"I didn't really want to put too much emphasis on that because I'm not that complex of a guy," Willis said. "I just want to get it to the point where, when I'm on the mound, I just go out there and throw."
His final outing from last season, Sept. 27 against the Rays, is arguably the closest he has come to that in a Detroit uniform. For a few innings, he was hitting the outside corner on right-handed batters with one pitch after another from his long left arm. He still ended up with three walks, but added five strikeouts, and fell two outs shy of a quality start.
When Willis did hit the strike zone last year, he usually wasn't pounded. Batters went a combined 18-for-86 (.209) against him last year, including 3-for-24 by left-handed hitters.
As he turned and fired off the back mounds at the Tigers complex on Monday, his second formal bullpen and one of a handful of times he's thrown off the mound since he came to Lakeland a month ago, the results were relatively upbeat. Willis still brings up his lanky right leg as he winds up, but the kick is more subdued.
"He's been awesome," said Knapp, who has watched him since January. "His side sessions, I haven't really had to get too involved with him at all. He's a man on a mission. He really looks like he's locked in on being everything he's supposed to be.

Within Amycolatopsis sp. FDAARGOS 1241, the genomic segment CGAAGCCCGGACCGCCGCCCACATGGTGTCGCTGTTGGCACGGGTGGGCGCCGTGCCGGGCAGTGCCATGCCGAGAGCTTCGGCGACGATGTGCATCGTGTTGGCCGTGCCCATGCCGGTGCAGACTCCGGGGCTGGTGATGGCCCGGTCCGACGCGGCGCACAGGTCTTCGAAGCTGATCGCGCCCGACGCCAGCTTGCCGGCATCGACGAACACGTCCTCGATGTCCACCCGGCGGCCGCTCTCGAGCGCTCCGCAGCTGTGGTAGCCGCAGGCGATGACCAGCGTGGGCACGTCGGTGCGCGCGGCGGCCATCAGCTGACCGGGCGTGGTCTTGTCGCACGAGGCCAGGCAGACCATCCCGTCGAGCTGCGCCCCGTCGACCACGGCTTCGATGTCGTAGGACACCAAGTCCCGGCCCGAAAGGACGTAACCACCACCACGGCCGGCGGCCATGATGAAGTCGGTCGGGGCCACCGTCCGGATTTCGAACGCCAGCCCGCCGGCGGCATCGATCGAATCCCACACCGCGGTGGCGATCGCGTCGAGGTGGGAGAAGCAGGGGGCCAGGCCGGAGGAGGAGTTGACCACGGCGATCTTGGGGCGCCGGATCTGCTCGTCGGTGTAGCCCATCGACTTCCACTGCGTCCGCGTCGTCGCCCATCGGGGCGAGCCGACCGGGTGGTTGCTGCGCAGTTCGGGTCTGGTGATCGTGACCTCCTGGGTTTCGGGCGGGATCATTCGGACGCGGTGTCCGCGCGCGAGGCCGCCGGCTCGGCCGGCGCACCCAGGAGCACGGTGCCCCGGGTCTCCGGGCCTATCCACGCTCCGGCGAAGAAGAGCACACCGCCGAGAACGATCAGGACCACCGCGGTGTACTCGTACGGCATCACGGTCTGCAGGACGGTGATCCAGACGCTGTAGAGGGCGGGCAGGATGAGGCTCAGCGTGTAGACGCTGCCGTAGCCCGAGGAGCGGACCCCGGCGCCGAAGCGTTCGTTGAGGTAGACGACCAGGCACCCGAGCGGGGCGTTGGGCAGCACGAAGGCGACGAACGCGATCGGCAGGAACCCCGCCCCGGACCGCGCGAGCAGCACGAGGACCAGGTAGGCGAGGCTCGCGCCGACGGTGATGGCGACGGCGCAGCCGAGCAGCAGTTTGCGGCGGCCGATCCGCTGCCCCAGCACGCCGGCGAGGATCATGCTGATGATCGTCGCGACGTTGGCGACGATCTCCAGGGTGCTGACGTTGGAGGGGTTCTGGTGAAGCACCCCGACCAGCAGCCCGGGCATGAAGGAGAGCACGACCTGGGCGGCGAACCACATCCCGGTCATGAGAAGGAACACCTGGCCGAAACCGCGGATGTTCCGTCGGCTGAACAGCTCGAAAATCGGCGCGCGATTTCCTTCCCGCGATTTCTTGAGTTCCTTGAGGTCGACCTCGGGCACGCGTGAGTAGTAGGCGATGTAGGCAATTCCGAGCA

"Who knows whatever happens over the course of a year? It'll just take me some time to get to know him a little bit better as a player and as a person. But I've liked what I've seen so far."
Willis, for his part, is far from subdued as a personality. He is joking around in the Tigers clubhouse, chatting up and down the cluster of lockers known as pitchers' row.
As he said often last year, he has fun playing the game, and his struggles couldn't have been entertaining for him debuting on a different team in a city more than 1,000 miles away from his South Florida home.
Willis' comeback has generated enough hope around the Tigers without having faced a live hitter. That comes in a couple weeks, putting an opponent into play for Willis, beside the one that stares back in the mirror.
"I'll have a lot more fun this year, that's for sure," Willis said. "I feel healthy, and now I get to fight the opponent instead of fighting myself. We'll see."
Jason Beck is a reporter for MLB.com. This story was not subject to the approval of Major League Baseball or its clubs.